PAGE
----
Physio: Finding pain relief for De Quervain’s Syndrome

Capital News columnist Krista Smith says tendon friction between wrist and thumb can be alleviated.

  • Jul. 17, 2016 6:00 a.m.

Krista Smith

By Krista Smith/Contributor

Do you experience pain in your wrist near the base of your thumb? Did it come on gradually? Is it sore when you move your thumb or wrist?

Does it hurt to grip, write, garden, hold a cup of coffee, cut vegetables or pick up a baby? If so, you may have a condition known as De Quervain’s Syndrome.

De Quervain’s Syndrome involves the abductor pollicis longus tendon and extensor pollicis brevis tendon. These tendons connect muscles in your forearm to bones in your thumb.

To help reduce excessive friction, these tendons travel in a tendon sheath. When a high load is placed on these tendons, such as a repetitive movement of the thumb or wrist, it can result in a thickening of the tendons and the sheath.

Initially, symptoms are usually only present with certain aggravating activities, but if this injury continues to worsen you may experience pain at rest, swelling and tenderness at the base of your thumb and wrist.

Rest is the first step to treating De Quervain’s Syndrome. This is often difficult when we use our wrist and thumb dexterity for so many daily activities.

For this reason, it is not uncommon to see people who have had this condition for weeks to months at a time, with no significant change in symptoms. As a general rule, try to avoid any positions or movements that cause pain. A protective splint may provide some benefit in the initial stages of healing to help immobilize the wrist and thumb.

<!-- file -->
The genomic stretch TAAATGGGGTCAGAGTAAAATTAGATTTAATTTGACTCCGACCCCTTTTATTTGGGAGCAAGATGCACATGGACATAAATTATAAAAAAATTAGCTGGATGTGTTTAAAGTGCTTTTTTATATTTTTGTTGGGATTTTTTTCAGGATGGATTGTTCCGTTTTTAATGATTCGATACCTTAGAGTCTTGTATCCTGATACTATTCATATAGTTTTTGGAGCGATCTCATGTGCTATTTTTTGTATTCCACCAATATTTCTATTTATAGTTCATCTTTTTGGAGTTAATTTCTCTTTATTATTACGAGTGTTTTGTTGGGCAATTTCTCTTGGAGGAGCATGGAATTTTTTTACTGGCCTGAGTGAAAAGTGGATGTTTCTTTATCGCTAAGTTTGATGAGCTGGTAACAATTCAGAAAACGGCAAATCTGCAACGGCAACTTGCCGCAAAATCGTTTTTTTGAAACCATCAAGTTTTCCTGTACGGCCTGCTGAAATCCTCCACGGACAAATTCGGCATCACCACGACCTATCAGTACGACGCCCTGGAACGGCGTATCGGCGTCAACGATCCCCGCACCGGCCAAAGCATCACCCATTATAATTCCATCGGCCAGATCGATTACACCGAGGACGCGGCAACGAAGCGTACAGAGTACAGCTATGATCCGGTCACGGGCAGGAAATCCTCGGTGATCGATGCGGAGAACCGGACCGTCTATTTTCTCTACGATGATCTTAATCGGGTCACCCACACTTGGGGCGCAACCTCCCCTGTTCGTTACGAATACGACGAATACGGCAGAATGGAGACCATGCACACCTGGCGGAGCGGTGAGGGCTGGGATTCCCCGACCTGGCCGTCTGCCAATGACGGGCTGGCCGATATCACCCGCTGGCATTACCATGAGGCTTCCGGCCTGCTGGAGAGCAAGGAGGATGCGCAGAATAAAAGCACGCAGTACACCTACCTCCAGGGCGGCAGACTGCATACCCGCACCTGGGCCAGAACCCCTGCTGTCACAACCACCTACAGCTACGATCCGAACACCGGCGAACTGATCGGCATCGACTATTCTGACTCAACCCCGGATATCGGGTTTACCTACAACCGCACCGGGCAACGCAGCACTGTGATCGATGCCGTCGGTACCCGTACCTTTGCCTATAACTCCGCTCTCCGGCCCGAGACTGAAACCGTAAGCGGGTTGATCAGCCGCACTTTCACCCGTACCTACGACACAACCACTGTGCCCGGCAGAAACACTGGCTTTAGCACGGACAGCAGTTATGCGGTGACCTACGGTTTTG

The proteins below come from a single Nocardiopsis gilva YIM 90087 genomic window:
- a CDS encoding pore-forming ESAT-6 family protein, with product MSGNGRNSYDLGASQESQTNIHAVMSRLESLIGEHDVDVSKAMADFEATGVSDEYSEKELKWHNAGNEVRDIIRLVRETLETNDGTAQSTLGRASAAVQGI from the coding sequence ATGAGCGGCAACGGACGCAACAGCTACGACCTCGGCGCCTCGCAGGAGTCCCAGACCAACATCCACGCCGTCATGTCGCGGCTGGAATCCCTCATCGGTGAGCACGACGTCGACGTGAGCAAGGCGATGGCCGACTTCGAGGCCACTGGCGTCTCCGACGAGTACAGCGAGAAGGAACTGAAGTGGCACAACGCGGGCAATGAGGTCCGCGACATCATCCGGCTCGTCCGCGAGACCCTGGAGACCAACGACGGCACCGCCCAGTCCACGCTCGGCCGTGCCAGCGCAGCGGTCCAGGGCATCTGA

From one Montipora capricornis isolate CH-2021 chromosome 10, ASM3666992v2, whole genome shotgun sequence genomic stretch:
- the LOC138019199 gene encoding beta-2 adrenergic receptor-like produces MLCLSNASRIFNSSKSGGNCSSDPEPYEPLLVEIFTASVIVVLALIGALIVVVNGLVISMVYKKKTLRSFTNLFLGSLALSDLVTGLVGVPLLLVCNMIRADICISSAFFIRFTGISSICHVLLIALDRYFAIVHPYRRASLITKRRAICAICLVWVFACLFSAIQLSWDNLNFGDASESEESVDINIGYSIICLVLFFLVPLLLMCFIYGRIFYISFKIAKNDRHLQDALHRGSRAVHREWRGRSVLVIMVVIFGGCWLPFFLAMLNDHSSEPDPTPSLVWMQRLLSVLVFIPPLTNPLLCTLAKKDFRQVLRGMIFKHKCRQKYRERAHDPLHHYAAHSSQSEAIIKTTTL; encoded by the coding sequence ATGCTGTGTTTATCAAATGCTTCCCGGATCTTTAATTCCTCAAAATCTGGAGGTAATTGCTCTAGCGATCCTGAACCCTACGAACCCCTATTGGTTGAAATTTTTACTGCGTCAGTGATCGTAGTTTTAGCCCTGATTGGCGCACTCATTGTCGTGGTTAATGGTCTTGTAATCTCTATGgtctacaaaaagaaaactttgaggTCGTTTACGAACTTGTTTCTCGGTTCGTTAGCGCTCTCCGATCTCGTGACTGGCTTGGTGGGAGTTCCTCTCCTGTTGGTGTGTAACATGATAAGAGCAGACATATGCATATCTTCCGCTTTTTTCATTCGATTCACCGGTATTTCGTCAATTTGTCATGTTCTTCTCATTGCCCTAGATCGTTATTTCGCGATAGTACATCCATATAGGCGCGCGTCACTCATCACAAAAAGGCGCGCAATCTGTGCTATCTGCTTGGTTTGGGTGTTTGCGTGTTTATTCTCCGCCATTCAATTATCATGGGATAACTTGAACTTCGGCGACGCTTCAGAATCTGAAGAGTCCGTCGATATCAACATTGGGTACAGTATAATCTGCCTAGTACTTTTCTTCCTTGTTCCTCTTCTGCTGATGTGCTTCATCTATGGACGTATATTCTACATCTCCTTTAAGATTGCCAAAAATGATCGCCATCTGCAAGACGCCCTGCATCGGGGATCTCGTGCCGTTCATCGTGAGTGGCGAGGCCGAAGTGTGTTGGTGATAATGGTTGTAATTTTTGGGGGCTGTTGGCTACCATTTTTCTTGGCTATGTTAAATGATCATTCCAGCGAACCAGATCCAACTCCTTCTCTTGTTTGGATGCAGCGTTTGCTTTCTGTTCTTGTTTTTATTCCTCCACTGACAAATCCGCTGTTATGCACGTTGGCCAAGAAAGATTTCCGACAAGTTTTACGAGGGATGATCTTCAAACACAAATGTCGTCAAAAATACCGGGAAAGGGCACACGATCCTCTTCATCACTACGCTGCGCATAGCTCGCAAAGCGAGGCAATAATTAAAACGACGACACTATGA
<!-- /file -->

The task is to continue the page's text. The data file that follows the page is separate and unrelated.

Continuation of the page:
Physiotherapy can help treat this injury using a combination of education, modalities, manual therapy, soft tissue techniques and a progressive home exercise program.

Since the tendons and sheath are often aggravated by repetitive movement or prolonged positions of the thumb and wrist, it also may be necessary to address your home or work ergonomics. When possible, modify to a neutral thumb and wrist position and take frequent breaks from your activity.

De Quervain’s syndrome usually begins with a gradual onset of symptoms, often when a new movement or activity is introduced that places increased demands on the tissue. An example is a mother with the new task of repetitively picking up a newborn baby.

Physiotherapy can be quite helpful in the management of this condition. If you experience pain at the base of your thumb as the result of a trauma, such as a fall on an outstretched hand, it is advisable that you follow up with your doctor to determine if further investigations, such as an x-ray, are required prior to starting physiotherapy.

Krista Smith is a registered physiotherapist at the Sun City Physiotherapy downtown clinic. She can be contacted at downtown@suncityphysiotherapy.com

 

 

 

 

 

 

 

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